- The Culinary Union — an affiliate of Unite Here, the largest hospitality worker union in the country — announced the launch of a campaign to organize 10,000 non-union restaurant workers at casino resorts along the Las Vegas Strip, according to a release.
- The union’s drive to organize along the Strip began last week at Eataly Las Vegas when a committee of workers held big table negotiations with the Culinary Union and MGM Resorts International, which operates the restaurant.
- Hospitality workers nationwide are calling for better wages — and solidarity from travelers and consumers — amid a wave of union activity in the sector, particularly in the West.
The Culinary Union — which comprises the Culinary Workers Union Local 226 and Bartenders Union Local 165 — is the largest chapter of hospitality guild Unite Here, representing 60,000 workers in Las Vegas and Reno, Nevada. Its members include guest room attendants, servers, porters, bellmen, bartenders and laundry and kitchen workers.
According to the union, the average non-union wage in Las Vegas for a food prep worker or server is $14.39 an hour, or an annual salary of $29,920. The Culinary Union says this is not enough for workers to live in Las Vegas without second, and sometimes third, jobs.
“If restaurant workers have a 40-hour work week, they should be able to live the Las Vegas Dream, especially when restaurants rake in millions of dollars a year,” said Ted Pappageorge, secretary-treasurer for the Culinary Union, in a statement.
At big table negotiations last week, Eataly Las Vegas workers presented company negotiators with a 6-foot petition signed by 80 colleagues demanding that MGM Resorts agree to a fair process to allow workers to decide whether to have union representation without management interference or intimidation.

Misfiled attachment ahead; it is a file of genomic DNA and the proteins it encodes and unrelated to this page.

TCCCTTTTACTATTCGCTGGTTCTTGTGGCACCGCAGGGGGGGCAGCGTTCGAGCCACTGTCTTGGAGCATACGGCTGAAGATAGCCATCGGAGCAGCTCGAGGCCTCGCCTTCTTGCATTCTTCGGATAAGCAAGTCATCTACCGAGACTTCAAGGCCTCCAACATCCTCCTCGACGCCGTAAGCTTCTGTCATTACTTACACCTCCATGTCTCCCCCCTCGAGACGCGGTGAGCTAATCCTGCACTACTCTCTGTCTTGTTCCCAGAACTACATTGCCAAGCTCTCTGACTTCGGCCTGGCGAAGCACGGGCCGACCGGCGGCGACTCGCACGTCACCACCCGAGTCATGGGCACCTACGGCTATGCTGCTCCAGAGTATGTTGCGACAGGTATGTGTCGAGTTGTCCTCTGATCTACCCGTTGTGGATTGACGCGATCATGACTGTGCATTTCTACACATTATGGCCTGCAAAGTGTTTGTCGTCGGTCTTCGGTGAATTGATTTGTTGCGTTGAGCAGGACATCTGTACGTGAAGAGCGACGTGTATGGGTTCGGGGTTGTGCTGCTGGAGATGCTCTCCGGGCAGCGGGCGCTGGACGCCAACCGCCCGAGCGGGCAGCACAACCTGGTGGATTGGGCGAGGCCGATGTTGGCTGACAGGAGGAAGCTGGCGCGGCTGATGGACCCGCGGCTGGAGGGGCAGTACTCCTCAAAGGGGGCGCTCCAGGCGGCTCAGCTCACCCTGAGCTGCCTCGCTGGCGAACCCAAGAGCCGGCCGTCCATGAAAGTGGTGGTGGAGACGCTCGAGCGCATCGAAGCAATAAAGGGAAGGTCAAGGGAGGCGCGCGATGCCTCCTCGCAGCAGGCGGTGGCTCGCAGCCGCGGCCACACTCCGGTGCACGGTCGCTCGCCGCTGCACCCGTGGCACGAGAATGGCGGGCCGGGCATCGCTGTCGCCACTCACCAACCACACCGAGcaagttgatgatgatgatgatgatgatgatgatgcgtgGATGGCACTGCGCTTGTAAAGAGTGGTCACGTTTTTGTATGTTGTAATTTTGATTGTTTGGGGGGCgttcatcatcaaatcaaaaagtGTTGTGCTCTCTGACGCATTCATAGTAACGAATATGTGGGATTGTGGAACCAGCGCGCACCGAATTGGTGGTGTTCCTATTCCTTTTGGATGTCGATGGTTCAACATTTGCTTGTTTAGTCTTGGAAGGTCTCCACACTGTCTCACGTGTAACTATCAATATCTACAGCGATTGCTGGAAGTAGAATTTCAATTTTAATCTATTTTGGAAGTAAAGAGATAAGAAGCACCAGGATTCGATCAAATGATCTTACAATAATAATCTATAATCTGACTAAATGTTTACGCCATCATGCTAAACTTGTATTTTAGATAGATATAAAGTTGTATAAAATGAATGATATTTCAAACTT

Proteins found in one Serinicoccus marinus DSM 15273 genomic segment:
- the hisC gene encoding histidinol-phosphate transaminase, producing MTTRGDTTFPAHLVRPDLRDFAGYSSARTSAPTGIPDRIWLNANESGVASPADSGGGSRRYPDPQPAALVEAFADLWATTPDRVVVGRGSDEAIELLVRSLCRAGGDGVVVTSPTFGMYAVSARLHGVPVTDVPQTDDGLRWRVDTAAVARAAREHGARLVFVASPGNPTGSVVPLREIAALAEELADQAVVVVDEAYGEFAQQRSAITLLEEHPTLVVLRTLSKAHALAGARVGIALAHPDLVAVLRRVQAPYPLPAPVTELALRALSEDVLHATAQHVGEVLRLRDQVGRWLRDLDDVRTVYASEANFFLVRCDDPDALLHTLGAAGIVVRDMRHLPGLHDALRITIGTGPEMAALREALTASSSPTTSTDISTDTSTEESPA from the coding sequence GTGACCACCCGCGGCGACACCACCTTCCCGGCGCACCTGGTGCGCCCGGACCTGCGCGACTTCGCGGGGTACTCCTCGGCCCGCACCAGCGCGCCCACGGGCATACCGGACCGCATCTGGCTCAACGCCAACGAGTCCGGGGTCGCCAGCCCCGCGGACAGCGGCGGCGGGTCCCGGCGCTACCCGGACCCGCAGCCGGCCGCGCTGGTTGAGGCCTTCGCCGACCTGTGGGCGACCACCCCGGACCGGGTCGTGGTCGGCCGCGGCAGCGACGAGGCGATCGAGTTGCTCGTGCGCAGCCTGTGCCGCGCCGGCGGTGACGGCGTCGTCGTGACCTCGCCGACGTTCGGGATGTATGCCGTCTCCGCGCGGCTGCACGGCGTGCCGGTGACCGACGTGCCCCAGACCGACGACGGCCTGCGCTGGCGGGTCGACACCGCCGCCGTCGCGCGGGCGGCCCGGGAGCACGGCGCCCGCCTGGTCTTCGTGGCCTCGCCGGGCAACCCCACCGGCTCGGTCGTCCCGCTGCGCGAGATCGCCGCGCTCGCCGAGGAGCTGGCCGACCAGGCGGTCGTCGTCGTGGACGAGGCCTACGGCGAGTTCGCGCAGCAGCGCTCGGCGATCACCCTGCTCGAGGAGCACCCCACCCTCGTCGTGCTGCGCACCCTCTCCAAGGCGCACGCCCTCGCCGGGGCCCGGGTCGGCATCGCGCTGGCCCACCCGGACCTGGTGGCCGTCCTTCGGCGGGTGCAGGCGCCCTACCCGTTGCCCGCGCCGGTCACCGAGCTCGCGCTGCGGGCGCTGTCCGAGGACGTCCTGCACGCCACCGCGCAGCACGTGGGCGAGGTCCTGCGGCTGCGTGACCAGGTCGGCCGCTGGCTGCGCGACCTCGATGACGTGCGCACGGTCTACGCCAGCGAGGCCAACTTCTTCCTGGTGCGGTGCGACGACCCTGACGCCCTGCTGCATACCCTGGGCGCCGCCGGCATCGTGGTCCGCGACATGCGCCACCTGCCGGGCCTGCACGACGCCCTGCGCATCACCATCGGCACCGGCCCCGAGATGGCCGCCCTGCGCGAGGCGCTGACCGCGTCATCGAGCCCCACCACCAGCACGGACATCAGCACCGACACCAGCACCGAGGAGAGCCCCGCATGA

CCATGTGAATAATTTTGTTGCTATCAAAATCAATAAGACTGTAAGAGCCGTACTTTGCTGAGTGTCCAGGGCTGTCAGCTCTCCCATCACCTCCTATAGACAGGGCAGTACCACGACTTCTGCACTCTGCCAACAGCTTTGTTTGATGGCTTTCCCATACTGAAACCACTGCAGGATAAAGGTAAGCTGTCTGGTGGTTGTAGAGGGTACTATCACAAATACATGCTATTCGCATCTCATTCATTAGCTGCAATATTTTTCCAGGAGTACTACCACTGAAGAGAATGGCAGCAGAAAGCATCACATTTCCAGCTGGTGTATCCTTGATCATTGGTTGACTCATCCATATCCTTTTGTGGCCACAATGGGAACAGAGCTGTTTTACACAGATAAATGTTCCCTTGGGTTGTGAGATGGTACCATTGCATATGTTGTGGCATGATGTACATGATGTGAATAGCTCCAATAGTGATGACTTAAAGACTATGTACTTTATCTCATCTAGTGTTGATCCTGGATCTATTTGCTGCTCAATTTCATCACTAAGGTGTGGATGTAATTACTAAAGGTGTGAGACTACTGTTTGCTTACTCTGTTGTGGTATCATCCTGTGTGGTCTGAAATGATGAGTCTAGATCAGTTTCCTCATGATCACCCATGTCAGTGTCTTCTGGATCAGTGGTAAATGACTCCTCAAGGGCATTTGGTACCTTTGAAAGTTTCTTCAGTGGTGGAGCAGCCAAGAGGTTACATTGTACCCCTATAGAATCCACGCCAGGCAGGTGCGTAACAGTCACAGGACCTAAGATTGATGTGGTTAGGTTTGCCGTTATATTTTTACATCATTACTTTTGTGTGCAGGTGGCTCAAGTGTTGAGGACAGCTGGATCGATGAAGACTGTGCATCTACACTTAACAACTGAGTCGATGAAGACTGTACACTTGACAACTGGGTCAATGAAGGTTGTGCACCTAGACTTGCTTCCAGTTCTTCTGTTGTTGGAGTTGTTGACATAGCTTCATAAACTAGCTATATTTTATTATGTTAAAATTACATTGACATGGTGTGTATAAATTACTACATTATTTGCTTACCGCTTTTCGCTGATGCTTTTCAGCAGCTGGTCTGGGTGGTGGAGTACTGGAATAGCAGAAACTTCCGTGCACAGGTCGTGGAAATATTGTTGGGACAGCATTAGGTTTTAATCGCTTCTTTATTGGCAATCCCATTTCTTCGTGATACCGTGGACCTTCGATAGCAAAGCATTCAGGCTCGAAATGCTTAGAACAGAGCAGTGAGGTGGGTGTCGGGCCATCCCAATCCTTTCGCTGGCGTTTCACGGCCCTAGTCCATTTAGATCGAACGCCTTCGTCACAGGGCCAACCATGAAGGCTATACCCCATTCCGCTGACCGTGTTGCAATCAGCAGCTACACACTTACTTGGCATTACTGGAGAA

Other restaurants on MGM Resorts properties, such L’Atelier De Joel Robuchon and the MGM Grand Buffet, are already unionized.
As part of its drive to further unionize along the Strip, the Culinary Union also launched a website, UnionEats.org, to provide visitors with a guide to union restaurants in the city. The site asks travelers to patronize the 300-plus Las Vegas restaurants where workers are represented by a union, such as Gordon Ramsey’s restaurant at Caesars Palace, Le Cirque at the Bellagio and Nobu at Paris Las Vegas.
Elsewhere, workers have also asked travelers to show their solidarity through their consumption choices. As Unite Here Local 11’s multihotel strike in California continues with little progress in negotiations, the union has asked travelers to boycott Los Angeles entirely.
The hospitality workers on strike in Southern California walked out for the same reason the Culinary Union hopes to organize more representation in Las Vegas: wages insufficient to cover the cost of living.
Earlier this year, a Unite Here Local 11 survey found that 53% of its members had moved in the past five years or will move in the near future due to housing costs. A survey conducted this summer by the Culinary Union of Eataly Las Vegas employees found that one-third of respondents did not have enough money to cover rent or food.
While not on strike, hotel workers in Arizona are also protesting what they say are unfair wages. And earlier this week, workers in Hawaii held a rally to demand their employer, the Ilikai Hotel, offer a fair contract, according to Hawaii News Now.
Another unionizing effort on the Strip was successful earlier this summer, with The Venetian’s valets and traffic control workers voting to join the International Brotherhood of Teamsters in June.